your goodness, i sometimes light
my anger with, is what you have. no one
can burn it away; it is not for my discussion.
i know, near you, i myself feel good.
& this is enough for me, my friend.
this is a life-time friendship; the poem
is short, inadequate &, except for a word,
– arthur yap
To summarize briefly: A white rabbit is pulled out of a top hat. Because it is an extremely large rabbit, the trick takes many billions of years. All mortals are born at the very tip of the rabbit’s fine hairs, where they are in a position to wonder at the impossibility of the trick. But as they grow older they work themselves ever deeper into the fur. And there they stay. They become so comfortable they never risk crawling back up the fragile hairs again. Only philosophers embark on this perilous expedition to the outermost reaches of language and existence. Some of them fall off, but others cling on desperately and yell at the people nestling deep in the snug softness, stuffing themselves with delicious food and drink.
‘Ladies and gentlemen,’ they yell, ‘ we are floating in space!’
– Jostein Gaarder, Sophie’s World
If you are like me, you have felt it before. I still remember, on that next-to-last day, Mr. Burge reciting in his gentle voice what in that moment became my favourite line of my favourite poem – it is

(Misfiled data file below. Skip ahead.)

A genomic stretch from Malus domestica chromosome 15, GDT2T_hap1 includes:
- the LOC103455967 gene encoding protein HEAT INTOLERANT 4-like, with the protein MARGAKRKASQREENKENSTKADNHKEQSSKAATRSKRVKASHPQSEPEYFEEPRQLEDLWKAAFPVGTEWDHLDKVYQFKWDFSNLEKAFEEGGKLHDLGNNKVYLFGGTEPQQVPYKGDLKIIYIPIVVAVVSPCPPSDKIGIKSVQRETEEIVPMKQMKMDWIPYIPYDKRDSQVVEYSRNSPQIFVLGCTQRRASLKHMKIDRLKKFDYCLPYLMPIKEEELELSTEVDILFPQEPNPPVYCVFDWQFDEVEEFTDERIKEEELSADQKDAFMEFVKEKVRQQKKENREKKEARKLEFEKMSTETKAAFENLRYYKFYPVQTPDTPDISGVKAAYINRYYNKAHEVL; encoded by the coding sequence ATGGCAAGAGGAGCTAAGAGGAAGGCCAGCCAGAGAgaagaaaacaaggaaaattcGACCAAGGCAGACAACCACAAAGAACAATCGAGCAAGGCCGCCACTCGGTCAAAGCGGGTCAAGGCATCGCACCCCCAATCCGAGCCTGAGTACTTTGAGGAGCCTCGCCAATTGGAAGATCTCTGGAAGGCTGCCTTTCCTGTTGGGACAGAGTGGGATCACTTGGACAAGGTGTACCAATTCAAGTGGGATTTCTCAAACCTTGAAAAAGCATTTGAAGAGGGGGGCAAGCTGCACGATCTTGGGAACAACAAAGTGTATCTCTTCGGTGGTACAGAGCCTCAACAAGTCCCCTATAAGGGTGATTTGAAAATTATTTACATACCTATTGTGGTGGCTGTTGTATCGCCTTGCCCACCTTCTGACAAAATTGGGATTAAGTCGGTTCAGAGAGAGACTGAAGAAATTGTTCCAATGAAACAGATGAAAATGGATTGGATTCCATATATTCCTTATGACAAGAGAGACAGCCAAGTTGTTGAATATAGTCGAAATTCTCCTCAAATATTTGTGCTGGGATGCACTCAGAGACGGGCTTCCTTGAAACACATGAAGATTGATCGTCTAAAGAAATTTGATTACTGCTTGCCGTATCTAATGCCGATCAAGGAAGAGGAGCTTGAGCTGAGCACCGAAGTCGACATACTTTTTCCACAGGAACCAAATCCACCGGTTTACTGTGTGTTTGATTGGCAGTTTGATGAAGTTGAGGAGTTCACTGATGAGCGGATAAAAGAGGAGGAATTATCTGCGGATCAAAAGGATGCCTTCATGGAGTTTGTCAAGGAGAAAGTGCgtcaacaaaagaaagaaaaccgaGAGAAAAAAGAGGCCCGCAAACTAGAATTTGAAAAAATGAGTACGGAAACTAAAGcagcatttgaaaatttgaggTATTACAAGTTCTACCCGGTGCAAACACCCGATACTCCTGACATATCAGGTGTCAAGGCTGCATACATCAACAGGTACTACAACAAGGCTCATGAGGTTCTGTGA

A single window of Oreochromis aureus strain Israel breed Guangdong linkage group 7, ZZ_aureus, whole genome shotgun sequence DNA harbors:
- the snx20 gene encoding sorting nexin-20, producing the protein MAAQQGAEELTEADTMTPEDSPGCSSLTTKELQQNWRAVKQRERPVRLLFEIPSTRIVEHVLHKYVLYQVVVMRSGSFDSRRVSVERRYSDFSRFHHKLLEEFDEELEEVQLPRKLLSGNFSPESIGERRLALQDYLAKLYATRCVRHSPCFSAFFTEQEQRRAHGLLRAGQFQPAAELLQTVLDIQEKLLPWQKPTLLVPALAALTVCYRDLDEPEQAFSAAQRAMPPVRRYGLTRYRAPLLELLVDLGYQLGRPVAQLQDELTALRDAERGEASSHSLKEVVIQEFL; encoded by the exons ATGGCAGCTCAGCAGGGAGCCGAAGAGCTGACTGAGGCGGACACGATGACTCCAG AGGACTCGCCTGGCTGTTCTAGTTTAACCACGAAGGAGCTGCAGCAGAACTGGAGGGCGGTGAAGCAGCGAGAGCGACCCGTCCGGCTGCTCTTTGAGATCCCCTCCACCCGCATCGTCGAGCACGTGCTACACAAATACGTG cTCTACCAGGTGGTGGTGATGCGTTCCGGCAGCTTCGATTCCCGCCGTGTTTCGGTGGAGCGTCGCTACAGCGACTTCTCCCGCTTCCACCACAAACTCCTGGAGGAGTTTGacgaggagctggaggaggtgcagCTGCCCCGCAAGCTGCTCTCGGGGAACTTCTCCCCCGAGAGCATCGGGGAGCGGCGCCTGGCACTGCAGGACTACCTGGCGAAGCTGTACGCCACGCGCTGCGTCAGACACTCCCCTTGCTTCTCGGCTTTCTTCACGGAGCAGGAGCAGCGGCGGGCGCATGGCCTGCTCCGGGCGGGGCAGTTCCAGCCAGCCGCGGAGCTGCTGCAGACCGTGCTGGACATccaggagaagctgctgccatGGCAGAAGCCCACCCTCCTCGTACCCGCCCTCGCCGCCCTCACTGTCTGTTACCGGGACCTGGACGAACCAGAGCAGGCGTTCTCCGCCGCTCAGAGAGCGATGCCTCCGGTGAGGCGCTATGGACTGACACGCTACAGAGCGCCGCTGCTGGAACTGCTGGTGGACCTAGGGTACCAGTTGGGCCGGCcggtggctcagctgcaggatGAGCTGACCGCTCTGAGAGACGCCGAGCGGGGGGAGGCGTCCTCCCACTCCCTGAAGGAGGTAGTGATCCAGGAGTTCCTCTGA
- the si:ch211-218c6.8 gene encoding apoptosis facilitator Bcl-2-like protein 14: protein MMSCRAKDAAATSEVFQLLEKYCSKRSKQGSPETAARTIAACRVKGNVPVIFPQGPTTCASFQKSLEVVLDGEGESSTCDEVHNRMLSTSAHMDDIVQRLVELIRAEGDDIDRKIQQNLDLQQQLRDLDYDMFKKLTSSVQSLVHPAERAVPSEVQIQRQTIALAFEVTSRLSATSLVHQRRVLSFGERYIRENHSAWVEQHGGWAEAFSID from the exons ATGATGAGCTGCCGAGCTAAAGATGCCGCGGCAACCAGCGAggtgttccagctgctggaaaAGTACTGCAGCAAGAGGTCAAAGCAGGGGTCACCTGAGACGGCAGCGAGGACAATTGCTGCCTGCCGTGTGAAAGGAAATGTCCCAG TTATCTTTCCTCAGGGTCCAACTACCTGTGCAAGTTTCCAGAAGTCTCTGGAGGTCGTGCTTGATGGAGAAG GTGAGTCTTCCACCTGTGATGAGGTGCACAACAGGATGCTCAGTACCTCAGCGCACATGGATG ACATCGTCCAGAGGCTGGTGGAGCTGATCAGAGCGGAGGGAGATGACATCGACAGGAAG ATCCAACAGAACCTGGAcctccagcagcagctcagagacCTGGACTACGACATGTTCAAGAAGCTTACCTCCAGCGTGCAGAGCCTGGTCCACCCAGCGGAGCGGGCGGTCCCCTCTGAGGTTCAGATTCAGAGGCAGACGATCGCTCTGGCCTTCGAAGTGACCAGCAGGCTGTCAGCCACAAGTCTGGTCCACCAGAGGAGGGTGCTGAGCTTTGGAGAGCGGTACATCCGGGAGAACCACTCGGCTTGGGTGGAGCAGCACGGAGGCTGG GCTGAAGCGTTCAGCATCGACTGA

to catch the heart off guard and blow it open
It is the huge distracting glimpse of something so compelling, so beyond ordinary experience and yet intrinsic to it, that the response is rapture – although not loud, but rather quiet, and even more satisfying for being quiet, like some delicious secret kept between yourself and your self. Perhaps it is nothing so extravagant as Heaney’s fleeting impression of the swans’ earthed lightning; rather, like all love, it is a latch clicking into place: that sense of satisfaction that fastens when a difficult problem you’ve wrestled with and pondered in your mind suddenly flashes into resolution. It is motivated by intellectual inquiry, both playful and unflinching, gently curious and yet relentlessly severe: It is the love of the beautiful idea.
– myself, on introductory spiel for an old blog.
“Einstein demonstrated in his busy year of 1905 that this microscopic jiggle is actually caused by the impact of randomly dancing molecules. It was the first proof of the venerable Greek notion that matter is composed of impossibly tiny particles – and it also showed that those particles simply cannot be still. Electron microscopy delved more deeply, violating the privacy of the molecule itself, bringing us visions of a miniature cosmos deep inside all matter. And those uncertain electrons whirling somewhere in Zen emptiness have made us realize that the very stones beneath our feet are as loosely woven as lace.”
– Apollo’s Fire, Michael Sims